Apple and rock band U2 have together been accused of violating the Russian law against “gay propaganda among minors “by a Russian legislator, Billboard reports.
The controversial legislation was adopted two years ago in the country and has been viewed as a crackdown on the Russian gay community.
Following outrage last year after U2’s Songs of Innocence album was forced into millions of people’s iTunes libraries, Alexander Starovoitov, a member of the Russian State Duma, the lower chamber of Parliament, has requested the Prosecutor’s Office to investigate.
“Just like many citizens of the Russian Federation, I am an iPhone owner,” Starovoitov said in an address to the Prosecutor’s Office, via the Russian daily Izvestia. “In 2014, tracks by U2 were uploaded in a viral way to my Music folder in iTunes, with the album cover featuring what I believe to be two men engaged in a manifestation of nontraditional sexual relations.”
The album art in question, pictured above, features the bands drummer Larry Mullen, Jr. engaged in a shirtless hug with his 18-year-old son, Elvis.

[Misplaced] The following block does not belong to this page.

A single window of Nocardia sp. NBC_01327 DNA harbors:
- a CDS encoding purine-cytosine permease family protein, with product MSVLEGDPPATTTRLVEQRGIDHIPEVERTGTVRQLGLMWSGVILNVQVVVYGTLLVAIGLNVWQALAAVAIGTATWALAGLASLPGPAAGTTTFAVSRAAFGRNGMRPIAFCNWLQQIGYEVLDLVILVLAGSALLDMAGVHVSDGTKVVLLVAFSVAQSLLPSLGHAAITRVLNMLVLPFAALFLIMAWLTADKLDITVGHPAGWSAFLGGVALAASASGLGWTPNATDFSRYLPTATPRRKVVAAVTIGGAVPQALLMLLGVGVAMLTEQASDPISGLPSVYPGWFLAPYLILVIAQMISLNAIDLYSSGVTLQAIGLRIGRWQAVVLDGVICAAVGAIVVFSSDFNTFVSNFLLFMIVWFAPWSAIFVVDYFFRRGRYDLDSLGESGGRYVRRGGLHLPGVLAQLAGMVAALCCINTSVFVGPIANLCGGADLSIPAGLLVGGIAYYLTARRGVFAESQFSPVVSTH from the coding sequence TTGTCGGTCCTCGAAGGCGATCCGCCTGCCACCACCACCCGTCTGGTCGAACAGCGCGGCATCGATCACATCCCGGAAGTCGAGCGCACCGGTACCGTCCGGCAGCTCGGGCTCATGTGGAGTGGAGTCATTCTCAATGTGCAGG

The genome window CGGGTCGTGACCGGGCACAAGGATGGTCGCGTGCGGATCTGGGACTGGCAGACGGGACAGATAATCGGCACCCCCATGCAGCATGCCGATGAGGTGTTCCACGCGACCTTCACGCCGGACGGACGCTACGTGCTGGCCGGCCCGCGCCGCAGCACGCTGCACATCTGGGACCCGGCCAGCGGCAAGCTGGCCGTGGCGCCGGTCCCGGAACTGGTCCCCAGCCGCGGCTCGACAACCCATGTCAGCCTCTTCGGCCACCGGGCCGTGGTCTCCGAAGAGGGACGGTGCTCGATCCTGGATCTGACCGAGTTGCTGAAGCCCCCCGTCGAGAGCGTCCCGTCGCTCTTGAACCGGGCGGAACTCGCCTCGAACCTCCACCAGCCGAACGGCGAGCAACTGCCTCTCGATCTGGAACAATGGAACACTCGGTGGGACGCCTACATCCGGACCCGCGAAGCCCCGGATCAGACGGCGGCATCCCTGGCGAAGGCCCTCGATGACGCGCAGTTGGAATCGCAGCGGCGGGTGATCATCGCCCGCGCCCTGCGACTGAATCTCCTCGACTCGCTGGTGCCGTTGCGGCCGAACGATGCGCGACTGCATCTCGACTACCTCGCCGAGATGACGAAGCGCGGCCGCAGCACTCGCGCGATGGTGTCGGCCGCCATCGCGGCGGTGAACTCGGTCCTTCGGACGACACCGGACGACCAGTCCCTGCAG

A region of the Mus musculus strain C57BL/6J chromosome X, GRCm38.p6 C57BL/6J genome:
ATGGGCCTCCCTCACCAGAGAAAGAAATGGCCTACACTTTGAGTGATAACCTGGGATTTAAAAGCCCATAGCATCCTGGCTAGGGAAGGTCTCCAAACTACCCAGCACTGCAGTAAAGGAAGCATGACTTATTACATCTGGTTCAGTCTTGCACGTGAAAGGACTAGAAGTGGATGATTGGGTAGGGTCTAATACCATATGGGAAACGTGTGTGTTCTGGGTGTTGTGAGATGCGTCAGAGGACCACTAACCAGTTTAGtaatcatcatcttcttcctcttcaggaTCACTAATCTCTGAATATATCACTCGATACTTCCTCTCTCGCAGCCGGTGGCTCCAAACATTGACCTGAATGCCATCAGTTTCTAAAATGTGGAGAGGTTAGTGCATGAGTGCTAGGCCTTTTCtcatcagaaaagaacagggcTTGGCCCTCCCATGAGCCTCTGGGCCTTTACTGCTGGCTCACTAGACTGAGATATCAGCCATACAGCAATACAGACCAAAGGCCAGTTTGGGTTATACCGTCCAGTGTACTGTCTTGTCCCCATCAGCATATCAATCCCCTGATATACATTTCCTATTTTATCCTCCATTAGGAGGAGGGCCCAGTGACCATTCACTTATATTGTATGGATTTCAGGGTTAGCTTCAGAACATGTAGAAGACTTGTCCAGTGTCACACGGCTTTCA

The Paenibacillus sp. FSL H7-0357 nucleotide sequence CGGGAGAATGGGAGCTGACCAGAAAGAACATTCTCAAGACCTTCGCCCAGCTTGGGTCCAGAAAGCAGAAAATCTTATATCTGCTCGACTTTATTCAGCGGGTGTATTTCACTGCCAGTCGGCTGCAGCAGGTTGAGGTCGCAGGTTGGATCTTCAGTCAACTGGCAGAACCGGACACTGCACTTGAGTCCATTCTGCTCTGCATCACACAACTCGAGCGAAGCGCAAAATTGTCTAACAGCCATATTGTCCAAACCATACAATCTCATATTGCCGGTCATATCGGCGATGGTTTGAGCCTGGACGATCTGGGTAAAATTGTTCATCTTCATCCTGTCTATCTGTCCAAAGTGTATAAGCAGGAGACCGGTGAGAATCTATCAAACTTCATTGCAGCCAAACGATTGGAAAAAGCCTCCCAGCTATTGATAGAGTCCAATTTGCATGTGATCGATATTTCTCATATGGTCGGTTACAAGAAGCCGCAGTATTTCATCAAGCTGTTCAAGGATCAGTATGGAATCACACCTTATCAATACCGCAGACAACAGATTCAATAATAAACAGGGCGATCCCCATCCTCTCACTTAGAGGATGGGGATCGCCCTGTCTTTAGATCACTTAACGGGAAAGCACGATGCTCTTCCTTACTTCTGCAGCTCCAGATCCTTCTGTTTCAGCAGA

U2 explained in September that the photograph was meant to visually convey how “holding on to your own innocence is a lot harder than holding onto someone else’s.”
Seeing as Russia has a low tolerance for homosexual behavior, the interpretation comes as little surprise.
A promoter of Lady Gaga’s 2013 show was fined under the “gay propaganda law.”
In 2014, Vitaly Milonov, the chief proponent of the law, called for a banning of cross-dresser Conchita’s Wurst’s Eurovision Song Contest in Russia. She also asked for a boycott against Eurovision.
A monument to Steve Jobs and Apple was removed from a St. Petersburg university late last year not long after Apple CEO Tim Cook announced he is gay.
While Cook denounced Indiana’s religious freedom law as bigoted a month ago, Apple remains mum on its business dealings with countries where gays are actually persecuted and in some cases, put to death.
Apple has not yet responded to the controversy